• Introduction
  • What is Meant by Sustainable Journalism?
  • Obstacles to Sustainable Journalism in Times of Digital Transformation and Organizational Change
  • Influence of Technology
  • A New Understanding of Organization and Management in Times of Uncertainty
  • New Organizational Preconditions for Good Ethical Choices in Journalism
  • Realizing Sustainable Journalism as a Competitive Advantage Through a Practice Approach
  • Ethics-as-Practice
  • Realizing Sustainable Journalism as a Competitive Advantage
  • Notes
  • References
  • Chapter Nineteen: The Socio-local Newspaper: Creating a Sustainable Future for the Legacy Provincial News Industry (Rachel Matthews)
  • Introduction
  • The Good of the Community and the Business of Newspapers
  • Laying Claim to Community Benefit while Undermining that Role
  • Rethinking Newspaper Funding to Shore up the Good of the Community
  • The Economic Sustainability of the Socio-Local Newspaper
  • Conclusion: We all have a Stake in the Socio-Local Newspaper
  • Notes
  • References
  • Chapter Twenty: Structural Collapse: The American Journalism Crisis and the Search for a Sustainable Future (Victor Pickard)
  • The Economic Roots of the American Journalism Crisis
  • Social Implications of the Crisis
  • Making Sense of the Crisis
  • Journalism Crisis = Market Failure
  • Alternative Trajectories
  • Removing Profit From News
  • Notes
  • References
  • Authors

| ix →

Preface AND Acknowledgements

Though sustainability is in fashion among both practitioners and academics, it is still in its conceptual infancy. In the field of journalism studies there is a great need to explore its various dimensions and potential applications. That is where we believe that this volume will open up new venues for academic research and debate.

The idea for this anthology came from the recently established research program in Sustainable Journalism at Jönköping University, Sweden, an initiative originally deriving from Ulrika Olausson. As in the case with this book, the object of the program is to establish a long-term dialogue between researchers who are, in quite different ways, engaged in the future challenges of journalism, be it from an economic, social or environmental point of view. Future-oriented media research is practiced worldwide, but what makes Jönköping University a particularly good place for doing research about sustainability in journalism is the presence of, and short distance between, two media departments: a media and communication department, belonging to the School of Education and Communication, and a media economic department (MMTC), which is connected to Jönköping International Business School and headed by Mart Ots. This anthology stems from a collaboration between these two departments, which at least partly represent two different languages/discourses on the same topic (media and journalism). It is our conviction that in order to boost dynamic research on the future of journalism, media and communication scholars and scholars from the media business field need to approach each other. ← ix | x →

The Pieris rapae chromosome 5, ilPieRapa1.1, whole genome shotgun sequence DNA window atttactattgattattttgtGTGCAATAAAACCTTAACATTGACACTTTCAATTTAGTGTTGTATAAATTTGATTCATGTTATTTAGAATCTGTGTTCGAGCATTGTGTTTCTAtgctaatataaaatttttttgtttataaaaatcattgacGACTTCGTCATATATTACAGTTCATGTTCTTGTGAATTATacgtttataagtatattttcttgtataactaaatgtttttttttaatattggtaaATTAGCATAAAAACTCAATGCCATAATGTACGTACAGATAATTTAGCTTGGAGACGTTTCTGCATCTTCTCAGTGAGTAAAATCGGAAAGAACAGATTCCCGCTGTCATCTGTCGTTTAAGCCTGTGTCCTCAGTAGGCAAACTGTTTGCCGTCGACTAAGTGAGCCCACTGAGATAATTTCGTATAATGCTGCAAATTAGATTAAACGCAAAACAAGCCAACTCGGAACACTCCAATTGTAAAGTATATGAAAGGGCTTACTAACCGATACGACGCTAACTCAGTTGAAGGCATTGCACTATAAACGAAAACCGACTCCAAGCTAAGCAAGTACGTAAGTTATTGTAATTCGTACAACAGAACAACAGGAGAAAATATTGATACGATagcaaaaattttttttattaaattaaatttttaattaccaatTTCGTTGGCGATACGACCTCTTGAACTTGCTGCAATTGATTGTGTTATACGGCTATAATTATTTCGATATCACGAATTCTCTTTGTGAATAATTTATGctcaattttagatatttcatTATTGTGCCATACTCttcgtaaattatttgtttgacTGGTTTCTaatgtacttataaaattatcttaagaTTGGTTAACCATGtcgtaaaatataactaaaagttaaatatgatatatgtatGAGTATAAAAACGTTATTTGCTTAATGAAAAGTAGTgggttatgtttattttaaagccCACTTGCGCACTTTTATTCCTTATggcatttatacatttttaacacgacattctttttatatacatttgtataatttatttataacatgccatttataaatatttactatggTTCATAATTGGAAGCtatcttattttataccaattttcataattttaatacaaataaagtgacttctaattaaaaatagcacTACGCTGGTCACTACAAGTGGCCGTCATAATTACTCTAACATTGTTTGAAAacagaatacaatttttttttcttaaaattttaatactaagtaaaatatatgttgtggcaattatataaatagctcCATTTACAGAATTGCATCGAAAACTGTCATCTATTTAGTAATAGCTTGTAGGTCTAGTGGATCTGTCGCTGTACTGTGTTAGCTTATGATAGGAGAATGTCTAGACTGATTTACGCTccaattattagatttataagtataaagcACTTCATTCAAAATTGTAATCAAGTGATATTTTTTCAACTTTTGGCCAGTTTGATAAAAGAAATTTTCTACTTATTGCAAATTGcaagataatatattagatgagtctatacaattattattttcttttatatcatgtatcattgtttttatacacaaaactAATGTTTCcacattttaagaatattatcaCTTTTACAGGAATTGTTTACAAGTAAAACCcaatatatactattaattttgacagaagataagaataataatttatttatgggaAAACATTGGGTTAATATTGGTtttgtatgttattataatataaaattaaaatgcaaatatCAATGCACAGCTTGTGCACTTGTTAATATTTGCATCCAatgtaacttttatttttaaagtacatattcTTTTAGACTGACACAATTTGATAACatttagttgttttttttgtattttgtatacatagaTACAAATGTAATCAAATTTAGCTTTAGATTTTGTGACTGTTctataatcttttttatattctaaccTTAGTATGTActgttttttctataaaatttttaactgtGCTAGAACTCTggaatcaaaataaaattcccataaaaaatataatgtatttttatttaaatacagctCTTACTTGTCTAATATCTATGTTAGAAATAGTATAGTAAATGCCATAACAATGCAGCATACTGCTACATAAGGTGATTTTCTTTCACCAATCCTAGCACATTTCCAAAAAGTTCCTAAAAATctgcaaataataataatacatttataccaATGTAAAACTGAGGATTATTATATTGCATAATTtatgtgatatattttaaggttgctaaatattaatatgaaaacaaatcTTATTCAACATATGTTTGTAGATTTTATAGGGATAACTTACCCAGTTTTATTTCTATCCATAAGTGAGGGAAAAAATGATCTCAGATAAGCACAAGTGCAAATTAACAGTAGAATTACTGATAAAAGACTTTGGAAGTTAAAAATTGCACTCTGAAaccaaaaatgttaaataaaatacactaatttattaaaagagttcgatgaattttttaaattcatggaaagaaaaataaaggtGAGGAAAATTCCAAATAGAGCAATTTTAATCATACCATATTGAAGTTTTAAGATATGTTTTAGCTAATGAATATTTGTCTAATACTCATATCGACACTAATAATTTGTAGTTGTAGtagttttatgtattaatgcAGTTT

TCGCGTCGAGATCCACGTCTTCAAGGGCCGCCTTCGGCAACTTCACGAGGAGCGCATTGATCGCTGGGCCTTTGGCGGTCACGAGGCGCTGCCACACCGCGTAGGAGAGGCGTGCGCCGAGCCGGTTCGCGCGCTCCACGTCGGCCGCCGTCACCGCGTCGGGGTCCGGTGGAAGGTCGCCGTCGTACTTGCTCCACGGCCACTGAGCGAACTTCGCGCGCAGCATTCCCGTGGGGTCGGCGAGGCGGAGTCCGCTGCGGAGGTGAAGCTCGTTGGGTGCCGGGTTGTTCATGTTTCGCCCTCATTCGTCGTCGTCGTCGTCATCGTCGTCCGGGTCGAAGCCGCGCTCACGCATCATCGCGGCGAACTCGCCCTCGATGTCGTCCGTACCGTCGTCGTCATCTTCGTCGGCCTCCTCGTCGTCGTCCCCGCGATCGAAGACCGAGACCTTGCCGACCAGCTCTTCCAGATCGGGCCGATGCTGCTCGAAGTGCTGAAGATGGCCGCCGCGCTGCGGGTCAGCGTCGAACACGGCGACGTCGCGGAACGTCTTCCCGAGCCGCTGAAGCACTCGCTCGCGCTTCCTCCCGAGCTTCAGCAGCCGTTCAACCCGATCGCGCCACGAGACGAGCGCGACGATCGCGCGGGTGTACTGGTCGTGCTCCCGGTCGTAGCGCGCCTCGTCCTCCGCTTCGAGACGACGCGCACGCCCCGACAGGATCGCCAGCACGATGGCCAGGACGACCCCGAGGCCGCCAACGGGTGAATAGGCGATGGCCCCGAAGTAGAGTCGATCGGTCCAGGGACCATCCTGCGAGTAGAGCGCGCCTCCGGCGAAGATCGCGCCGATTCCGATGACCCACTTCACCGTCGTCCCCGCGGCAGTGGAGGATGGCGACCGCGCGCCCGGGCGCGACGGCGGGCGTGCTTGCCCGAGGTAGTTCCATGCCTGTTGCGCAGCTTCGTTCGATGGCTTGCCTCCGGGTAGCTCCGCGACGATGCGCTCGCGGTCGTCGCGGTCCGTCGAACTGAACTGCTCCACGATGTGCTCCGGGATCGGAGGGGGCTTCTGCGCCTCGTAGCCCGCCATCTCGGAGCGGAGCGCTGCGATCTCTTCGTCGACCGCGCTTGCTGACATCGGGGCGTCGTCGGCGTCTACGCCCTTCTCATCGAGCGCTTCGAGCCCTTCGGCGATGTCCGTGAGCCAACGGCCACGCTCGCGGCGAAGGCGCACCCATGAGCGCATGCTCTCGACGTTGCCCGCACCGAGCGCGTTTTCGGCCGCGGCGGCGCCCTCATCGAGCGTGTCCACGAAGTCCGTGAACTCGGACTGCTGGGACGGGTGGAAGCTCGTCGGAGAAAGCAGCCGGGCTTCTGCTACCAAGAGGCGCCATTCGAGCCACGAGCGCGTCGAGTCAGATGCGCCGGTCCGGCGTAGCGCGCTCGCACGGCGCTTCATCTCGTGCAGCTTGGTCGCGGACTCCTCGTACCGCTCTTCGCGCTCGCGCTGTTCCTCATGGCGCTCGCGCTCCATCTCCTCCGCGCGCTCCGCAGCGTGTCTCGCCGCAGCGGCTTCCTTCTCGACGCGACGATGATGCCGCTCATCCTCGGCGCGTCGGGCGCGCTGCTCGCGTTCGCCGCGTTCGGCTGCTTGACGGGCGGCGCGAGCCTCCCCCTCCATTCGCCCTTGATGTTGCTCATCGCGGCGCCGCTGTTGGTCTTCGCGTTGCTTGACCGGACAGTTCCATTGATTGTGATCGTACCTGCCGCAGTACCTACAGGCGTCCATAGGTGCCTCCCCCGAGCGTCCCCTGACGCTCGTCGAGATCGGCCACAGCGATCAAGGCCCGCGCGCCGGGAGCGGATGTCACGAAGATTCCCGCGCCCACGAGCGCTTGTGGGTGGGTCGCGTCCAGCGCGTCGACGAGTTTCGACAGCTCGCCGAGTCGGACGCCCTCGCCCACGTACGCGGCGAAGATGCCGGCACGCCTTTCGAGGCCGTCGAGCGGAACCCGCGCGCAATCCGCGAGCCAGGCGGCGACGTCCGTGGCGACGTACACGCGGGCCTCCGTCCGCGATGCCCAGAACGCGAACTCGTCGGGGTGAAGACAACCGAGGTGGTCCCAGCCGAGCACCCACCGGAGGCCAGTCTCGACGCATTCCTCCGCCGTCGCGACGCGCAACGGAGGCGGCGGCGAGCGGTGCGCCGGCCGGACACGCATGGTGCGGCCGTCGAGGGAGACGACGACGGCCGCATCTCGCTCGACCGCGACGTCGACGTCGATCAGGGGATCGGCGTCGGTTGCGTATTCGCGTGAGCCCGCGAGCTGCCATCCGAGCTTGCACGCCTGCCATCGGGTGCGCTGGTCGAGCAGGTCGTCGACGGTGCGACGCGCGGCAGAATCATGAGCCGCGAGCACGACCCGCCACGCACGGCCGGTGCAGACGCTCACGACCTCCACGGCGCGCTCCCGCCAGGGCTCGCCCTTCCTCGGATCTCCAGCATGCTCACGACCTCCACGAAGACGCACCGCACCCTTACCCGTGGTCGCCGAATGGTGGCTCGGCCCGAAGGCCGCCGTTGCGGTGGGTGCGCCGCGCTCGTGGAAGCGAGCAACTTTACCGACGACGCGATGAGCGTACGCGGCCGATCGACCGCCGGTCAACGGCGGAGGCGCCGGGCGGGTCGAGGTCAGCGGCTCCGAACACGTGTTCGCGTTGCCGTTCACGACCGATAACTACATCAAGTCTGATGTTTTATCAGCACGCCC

The chapters of this book have been authored by scholars across the globe. We would like to thank them for their highly valuable and important contributions to the understanding of journalism from a sustainability perspective. Hopefully, this book can serve as a starting point for even more integral approaches to journalism research, bringing the integration of the environmental, social and economic challenges of journalism to the next level.

Peter Berglez, Ulrika Olausson and Mart Ots
Jönköping, 23 March 2017

| xi →

What Is Sustainable Journalism?

An Introduction



This edited volume, which elaborates on the idea and concept of sustainable journalism, is the result of a perceived lack of integral research approaches to journalism and sustainable development. Thirty years ago, in 1987, Our Common Future, the report from the UN World Commission on Environment and Development (also known as the Brundtland Report), pointed out economic growth, environmental protection and social equality as the three main pillars of a sustainable development. These pillars are intertwined, interdependent, and need to be balanced and reconciled. Economic growth is in this sense necessary for a developing world, but a one-sided focus on economy will eventually lead to a world that is both socially and environmentally poorer. Obviously, the issue of sustainability has not been absent from the field of journalism research; on the contrary, there is plenty of research focusing on journalism and environmental sustainability (e.g., climate change, fracking), social sustainability (e.g., democratic and political participation, poverty, inequality), and economic sustainability (e.g., ownership, commercialization, business models). However, where journalism studies traditionally treat these three aspects of sustainability disjointedly, this book attempts to pull them closer together and integrally approach sustainable development in its environmental, social and economic sense.